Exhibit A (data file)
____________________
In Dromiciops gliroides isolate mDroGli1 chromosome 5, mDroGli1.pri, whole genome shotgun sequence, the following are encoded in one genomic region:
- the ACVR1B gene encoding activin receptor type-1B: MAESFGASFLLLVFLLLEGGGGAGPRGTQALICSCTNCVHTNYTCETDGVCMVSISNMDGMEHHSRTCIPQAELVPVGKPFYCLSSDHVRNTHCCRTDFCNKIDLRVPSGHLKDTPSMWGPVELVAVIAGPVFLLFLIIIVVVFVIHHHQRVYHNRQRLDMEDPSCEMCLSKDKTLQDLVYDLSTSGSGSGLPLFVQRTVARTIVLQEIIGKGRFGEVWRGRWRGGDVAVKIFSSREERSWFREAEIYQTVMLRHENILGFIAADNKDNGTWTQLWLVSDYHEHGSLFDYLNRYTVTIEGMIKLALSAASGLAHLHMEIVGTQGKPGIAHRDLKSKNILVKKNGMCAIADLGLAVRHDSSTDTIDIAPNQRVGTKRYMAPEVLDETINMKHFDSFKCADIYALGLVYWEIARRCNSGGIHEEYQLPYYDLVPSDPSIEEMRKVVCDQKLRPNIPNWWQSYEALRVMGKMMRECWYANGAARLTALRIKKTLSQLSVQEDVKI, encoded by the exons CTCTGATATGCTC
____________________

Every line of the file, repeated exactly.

In Dromiciops gliroides isolate mDroGli1 chromosome 5, mDroGli1.pri, whole genome shotgun sequence, the following are encoded in one genomic region:
- the ACVR1B gene encoding activin receptor type-1B: MAESFGASFLLLVFLLLEGGGGAGPRGTQALICSCTNCVHTNYTCETDGVCMVSISNMDGMEHHSRTCIPQAELVPVGKPFYCLSSDHVRNTHCCRTDFCNKIDLRVPSGHLKDTPSMWGPVELVAVIAGPVFLLFLIIIVVVFVIHHHQRVYHNRQRLDMEDPSCEMCLSKDKTLQDLVYDLSTSGSGSGLPLFVQRTVARTIVLQEIIGKGRFGEVWRGRWRGGDVAVKIFSSREERSWFREAEIYQTVMLRHENILGFIAADNKDNGTWTQLWLVSDYHEHGSLFDYLNRYTVTIEGMIKLALSAASGLAHLHMEIVGTQGKPGIAHRDLKSKNILVKKNGMCAIADLGLAVRHDSSTDTIDIAPNQRVGTKRYMAPEVLDETINMKHFDSFKCADIYALGLVYWEIARRCNSGGIHEEYQLPYYDLVPSDPSIEEMRKVVCDQKLRPNIPNWWQSYEALRVMGKMMRECWYANGAARLTALRIKKTLSQLSVQEDVKI, encoded by the exons CTCTGATATGCTC